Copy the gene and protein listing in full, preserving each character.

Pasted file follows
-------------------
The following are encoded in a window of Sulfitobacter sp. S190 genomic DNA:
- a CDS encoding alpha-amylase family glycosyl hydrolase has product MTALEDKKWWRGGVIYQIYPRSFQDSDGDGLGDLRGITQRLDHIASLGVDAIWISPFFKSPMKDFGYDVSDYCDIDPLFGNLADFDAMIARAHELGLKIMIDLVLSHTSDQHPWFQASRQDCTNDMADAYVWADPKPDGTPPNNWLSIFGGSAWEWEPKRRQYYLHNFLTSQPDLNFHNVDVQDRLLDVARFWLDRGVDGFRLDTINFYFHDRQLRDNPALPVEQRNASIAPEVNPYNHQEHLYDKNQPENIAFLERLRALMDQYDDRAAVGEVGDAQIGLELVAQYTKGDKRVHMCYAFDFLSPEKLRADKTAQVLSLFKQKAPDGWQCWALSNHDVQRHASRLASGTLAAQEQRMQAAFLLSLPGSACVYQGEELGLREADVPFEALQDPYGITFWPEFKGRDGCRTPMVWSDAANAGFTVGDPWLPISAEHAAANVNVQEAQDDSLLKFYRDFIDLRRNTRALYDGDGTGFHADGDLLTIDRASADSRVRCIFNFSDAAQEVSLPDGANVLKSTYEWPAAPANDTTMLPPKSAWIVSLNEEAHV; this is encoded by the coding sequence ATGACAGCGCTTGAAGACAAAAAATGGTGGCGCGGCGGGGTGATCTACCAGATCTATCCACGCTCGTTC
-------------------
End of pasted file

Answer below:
The following are encoded in a window of Sulfitobacter sp. S190 genomic DNA:
- a CDS encoding alpha-amylase family glycosyl hydrolase has product MTALEDKKWWRGGVIYQIYPRSFQDSDGDGLGDLRGITQRLDHIASLGVDAIWISPFFKSPMKDFGYDVSDYCDIDPLFGNLADFDAMIARAHELGLKIMIDLVLSHTSDQHPWFQASRQDCTNDMADAYVWADPKPDGTPPNNWLSIFGGSAWEWEPKRRQYYLHNFLTSQPDLNFHNVDVQDRLLDVARFWLDRGVDGFRLDTINFYFHDRQLRDNPALPVEQRNASIAPEVNPYNHQEHLYDKNQPENIAFLERLRALMDQYDDRAAVGEVGDAQIGLELVAQYTKGDKRVHMCYAFDFLSPEKLRADKTAQVLSLFKQKAPDGWQCWALSNHDVQRHASRLASGTLAAQEQRMQAAFLLSLPGSACVYQGEELGLREADVPFEALQDPYGITFWPEFKGRDGCRTPMVWSDAANAGFTVGDPWLPISAEHAAANVNVQEAQDDSLLKFYRDFIDLRRNTRALYDGDGTGFHADGDLLTIDRASADSRVRCIFNFSDAAQEVSLPDGANVLKSTYEWPAAPANDTTMLPPKSAWIVSLNEEAHV; this is encoded by the coding sequence ATGACAGCGCTTGAAGACAAAAAATGGTGGCGCGGCGGGGTGATCTACCAGATCTATCCACGCTCGTTC